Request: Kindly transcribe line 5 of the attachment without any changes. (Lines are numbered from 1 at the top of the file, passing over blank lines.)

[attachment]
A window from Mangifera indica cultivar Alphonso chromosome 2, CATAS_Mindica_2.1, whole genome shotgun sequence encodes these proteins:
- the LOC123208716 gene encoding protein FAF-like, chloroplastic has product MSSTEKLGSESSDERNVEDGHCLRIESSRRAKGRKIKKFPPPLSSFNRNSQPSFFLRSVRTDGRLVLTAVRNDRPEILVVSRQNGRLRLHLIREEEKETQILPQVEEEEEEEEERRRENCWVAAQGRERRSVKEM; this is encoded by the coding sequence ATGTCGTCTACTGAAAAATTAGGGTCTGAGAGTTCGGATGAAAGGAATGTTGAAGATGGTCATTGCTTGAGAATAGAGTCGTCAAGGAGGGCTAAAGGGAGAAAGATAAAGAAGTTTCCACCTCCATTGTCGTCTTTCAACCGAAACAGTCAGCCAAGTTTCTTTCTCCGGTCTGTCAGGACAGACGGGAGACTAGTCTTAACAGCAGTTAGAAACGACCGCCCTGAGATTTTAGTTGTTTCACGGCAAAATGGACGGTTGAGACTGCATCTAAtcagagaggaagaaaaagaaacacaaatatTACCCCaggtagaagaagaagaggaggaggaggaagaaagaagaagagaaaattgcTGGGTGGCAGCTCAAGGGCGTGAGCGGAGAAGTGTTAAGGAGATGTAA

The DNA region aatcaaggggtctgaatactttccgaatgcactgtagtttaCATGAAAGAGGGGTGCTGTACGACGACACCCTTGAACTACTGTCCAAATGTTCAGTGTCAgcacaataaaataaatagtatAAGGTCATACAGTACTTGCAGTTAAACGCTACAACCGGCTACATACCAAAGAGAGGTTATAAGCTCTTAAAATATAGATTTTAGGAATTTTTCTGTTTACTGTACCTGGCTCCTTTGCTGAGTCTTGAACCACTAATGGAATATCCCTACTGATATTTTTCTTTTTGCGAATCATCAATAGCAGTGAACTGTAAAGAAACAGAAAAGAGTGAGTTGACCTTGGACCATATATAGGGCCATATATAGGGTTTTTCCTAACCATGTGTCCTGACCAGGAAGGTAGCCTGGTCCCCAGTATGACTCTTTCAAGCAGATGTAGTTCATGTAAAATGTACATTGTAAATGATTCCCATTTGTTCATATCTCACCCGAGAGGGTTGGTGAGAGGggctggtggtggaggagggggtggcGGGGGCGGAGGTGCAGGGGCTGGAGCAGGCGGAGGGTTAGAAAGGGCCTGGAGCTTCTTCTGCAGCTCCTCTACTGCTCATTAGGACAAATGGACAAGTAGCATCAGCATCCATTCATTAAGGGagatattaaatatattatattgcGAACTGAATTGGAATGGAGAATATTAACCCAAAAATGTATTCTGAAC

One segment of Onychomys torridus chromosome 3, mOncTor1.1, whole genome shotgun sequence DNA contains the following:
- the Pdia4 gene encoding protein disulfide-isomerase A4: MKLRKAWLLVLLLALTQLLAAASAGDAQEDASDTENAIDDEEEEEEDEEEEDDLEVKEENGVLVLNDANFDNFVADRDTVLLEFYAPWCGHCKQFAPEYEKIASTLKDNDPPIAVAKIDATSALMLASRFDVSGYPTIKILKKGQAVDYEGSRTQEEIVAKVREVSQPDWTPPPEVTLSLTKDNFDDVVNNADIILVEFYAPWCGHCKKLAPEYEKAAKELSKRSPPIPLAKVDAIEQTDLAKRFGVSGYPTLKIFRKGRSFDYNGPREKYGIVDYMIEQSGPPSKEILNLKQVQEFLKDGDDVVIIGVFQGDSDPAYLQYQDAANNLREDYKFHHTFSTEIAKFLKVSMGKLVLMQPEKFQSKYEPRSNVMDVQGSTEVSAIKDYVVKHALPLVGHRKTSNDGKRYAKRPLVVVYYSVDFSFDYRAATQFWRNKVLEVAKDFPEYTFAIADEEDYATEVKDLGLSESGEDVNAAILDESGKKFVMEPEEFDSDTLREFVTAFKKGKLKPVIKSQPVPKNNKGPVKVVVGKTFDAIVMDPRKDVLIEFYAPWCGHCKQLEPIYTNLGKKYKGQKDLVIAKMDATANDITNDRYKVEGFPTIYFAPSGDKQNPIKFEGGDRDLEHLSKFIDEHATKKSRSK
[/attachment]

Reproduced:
- the Pdia4 gene encoding protein disulfide-isomerase A4: MKLRKAWLLVLLLALTQLLAAASAGDAQEDASDTENAIDDEEEEEEDEEEEDDLEVKEENGVLVLNDANFDNFVADRDTVLLEFYAPWCGHCKQFAPEYEKIASTLKDNDPPIAVAKIDATSALMLASRFDVSGYPTIKILKKGQAVDYEGSRTQEEIVAKVREVSQPDWTPPPEVTLSLTKDNFDDVVNNADIILVEFYAPWCGHCKKLAPEYEKAAKELSKRSPPIPLAKVDAIEQTDLAKRFGVSGYPTLKIFRKGRSFDYNGPREKYGIVDYMIEQSGPPSKEILNLKQVQEFLKDGDDVVIIGVFQGDSDPAYLQYQDAANNLREDYKFHHTFSTEIAKFLKVSMGKLVLMQPEKFQSKYEPRSNVMDVQGSTEVSAIKDYVVKHALPLVGHRKTSNDGKRYAKRPLVVVYYSVDFSFDYRAATQFWRNKVLEVAKDFPEYTFAIADEEDYATEVKDLGLSESGEDVNAAILDESGKKFVMEPEEFDSDTLREFVTAFKKGKLKPVIKSQPVPKNNKGPVKVVVGKTFDAIVMDPRKDVLIEFYAPWCGHCKQLEPIYTNLGKKYKGQKDLVIAKMDATANDITNDRYKVEGFPTIYFAPSGDKQNPIKFEGGDRDLEHLSKFIDEHATKKSRSK